It is a scale attached to seismograph which records the intensity of earthquake.

An earthquake of 5 or less is less dangerous, between 5 to 7 can be dangerous.

It can damage old buildings, boundary walls, bridges, huts.

Above 7 on Richter scale can be very severe. It can damage anything and everything.

LANDSLIDE: When one leg of the mountain slip

Sometimes, the weak part of the earth moves from its location due to vibrations inside the earth.

This often happens in hilly areas.

A part of the mountain suddenly collapses.

This is called landslide.

Children who played on the sand in childhood and built the temple of sand have seen this happening.

When someone runs very close to the temple, a part of temple collapses due to the vibration.

This is called landslide.

Exogenic Force and our changing earth 

Till now we have read how the force inside the earth changes over the earth.

Now we will read what are the forces on the earth which bring change.

There are mainly two major factors above the Earth.

They are weathering and erosion.

Weathering:

It is the breaking up of the rocks on the earth’s surface by air, temperature, force of water, humans, animals etc.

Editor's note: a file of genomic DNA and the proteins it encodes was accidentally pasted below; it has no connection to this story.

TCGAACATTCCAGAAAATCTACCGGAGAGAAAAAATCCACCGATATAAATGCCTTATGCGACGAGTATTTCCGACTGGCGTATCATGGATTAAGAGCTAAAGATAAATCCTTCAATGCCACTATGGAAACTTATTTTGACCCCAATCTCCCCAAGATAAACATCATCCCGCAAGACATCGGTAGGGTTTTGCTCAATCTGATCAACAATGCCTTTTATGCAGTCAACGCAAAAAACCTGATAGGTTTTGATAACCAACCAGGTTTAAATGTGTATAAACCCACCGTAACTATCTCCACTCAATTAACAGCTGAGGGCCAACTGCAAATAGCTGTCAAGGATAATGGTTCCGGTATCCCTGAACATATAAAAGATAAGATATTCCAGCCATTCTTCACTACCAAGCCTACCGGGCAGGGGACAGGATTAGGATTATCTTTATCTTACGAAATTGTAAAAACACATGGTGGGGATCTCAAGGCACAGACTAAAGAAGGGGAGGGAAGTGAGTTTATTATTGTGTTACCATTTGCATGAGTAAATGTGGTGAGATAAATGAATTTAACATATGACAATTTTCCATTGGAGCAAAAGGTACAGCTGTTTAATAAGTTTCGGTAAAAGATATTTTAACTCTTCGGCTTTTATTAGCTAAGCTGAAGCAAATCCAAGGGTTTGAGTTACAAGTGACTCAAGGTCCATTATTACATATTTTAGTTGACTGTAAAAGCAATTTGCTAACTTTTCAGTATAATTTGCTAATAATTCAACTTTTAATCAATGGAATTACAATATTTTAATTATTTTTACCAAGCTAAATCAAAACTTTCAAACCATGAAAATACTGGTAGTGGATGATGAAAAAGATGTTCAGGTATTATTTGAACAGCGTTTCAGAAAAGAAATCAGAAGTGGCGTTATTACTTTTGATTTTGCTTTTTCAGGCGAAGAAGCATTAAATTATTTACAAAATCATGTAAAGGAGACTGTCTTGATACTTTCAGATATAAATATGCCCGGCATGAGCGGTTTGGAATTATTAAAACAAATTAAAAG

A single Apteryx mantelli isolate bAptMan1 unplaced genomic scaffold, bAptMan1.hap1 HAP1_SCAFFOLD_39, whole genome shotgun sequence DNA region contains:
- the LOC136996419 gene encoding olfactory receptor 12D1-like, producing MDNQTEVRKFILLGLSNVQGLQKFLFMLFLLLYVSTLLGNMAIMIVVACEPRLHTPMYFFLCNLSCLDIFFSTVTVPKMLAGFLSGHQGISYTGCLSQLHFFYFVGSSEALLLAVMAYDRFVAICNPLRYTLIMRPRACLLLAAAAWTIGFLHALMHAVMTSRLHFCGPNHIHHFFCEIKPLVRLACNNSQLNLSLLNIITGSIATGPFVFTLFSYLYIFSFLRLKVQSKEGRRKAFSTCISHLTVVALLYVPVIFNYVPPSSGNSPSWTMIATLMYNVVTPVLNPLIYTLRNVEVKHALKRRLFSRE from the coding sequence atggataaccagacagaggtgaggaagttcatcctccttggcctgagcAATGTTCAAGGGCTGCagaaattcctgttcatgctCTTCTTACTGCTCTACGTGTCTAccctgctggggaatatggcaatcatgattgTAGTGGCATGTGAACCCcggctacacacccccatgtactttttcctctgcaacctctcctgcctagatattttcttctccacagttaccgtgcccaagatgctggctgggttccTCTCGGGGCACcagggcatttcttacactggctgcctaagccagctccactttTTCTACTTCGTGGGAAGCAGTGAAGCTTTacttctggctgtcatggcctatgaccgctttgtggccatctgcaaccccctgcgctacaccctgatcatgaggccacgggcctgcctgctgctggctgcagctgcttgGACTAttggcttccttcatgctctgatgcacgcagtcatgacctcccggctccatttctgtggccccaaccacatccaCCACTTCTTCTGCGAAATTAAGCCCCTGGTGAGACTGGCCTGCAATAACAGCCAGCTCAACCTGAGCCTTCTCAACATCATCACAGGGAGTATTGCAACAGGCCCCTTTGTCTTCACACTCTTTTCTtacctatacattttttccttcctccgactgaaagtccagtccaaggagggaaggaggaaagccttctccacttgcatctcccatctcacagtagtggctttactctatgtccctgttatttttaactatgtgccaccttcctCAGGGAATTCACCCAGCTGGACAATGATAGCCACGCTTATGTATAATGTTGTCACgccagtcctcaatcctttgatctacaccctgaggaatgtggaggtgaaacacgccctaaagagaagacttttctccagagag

Example: When a teacher writes on board with a chalk, the chalk breaks due to friction and the particles fall down.

Erosion:

In simple words, erosion is the moving of small particles from one place to another.

According to NCERT “Erosion is the wearing away of the landscape by different agents like water, wind and ice“.

Weathering and erosion creates new landforms on the surface of the earth.

Work of a river and our changing earth

A river remains busy doing weathering and erosion throughout its life.

We can divide its life into three stages namely Childhood, mature and old age.

Childhood/young stage: Destructive River?

 

The melting of glaciers above the mountain creates a river.

Like a child, the river is pure, clean, innocent and moves slowly creeping forward.